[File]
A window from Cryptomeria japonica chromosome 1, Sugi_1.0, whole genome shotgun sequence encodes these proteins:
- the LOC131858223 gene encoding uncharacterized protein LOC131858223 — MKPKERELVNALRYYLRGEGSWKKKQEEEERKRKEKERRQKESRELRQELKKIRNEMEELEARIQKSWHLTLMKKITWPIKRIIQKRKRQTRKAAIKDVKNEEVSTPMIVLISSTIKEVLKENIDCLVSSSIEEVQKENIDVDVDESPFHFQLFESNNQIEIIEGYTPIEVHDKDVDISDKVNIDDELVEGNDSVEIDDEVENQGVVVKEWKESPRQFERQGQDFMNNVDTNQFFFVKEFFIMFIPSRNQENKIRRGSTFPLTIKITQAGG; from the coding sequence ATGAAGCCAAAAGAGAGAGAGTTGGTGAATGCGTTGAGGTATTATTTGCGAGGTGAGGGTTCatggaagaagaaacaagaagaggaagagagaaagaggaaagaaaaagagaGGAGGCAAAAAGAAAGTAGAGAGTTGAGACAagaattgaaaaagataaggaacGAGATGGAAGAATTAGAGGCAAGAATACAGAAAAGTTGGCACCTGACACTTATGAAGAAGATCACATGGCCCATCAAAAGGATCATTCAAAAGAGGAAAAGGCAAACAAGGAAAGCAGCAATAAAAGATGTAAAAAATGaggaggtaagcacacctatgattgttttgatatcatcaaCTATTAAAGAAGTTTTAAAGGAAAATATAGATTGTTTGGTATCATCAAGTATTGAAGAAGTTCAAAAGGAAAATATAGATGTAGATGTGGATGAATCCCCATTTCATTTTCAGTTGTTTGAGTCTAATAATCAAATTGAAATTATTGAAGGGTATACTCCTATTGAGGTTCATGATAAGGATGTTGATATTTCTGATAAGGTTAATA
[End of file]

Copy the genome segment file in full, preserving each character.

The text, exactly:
A window from Cryptomeria japonica chromosome 1, Sugi_1.0, whole genome shotgun sequence encodes these proteins:
- the LOC131858223 gene encoding uncharacterized protein LOC131858223 — MKPKERELVNALRYYLRGEGSWKKKQEEEERKRKEKERRQKESRELRQELKKIRNEMEELEARIQKSWHLTLMKKITWPIKRIIQKRKRQTRKAAIKDVKNEEVSTPMIVLISSTIKEVLKENIDCLVSSSIEEVQKENIDVDVDESPFHFQLFESNNQIEIIEGYTPIEVHDKDVDISDKVNIDDELVEGNDSVEIDDEVENQGVVVKEWKESPRQFERQGQDFMNNVDTNQFFFVKEFFIMFIPSRNQENKIRRGSTFPLTIKITQAGG; from the coding sequence ATGAAGCCAAAAGAGAGAGAGTTGGTGAATGCGTTGAGGTATTATTTGCGAGGTGAGGGTTCatggaagaagaaacaagaagaggaagagagaaagaggaaagaaaaagagaGGAGGCAAAAAGAAAGTAGAGAGTTGAGACAagaattgaaaaagataaggaacGAGATGGAAGAATTAGAGGCAAGAATACAGAAAAGTTGGCACCTGACACTTATGAAGAAGATCACATGGCCCATCAAAAGGATCATTCAAAAGAGGAAAAGGCAAACAAGGAAAGCAGCAATAAAAGATGTAAAAAATGaggaggtaagcacacctatgattgttttgatatcatcaaCTATTAAAGAAGTTTTAAAGGAAAATATAGATTGTTTGGTATCATCAAGTATTGAAGAAGTTCAAAAGGAAAATATAGATGTAGATGTGGATGAATCCCCATTTCATTTTCAGTTGTTTGAGTCTAATAATCAAATTGAAATTATTGAAGGGTATACTCCTATTGAGGTTCATGATAAGGATGTTGATATTTCTGATAAGGTTAATA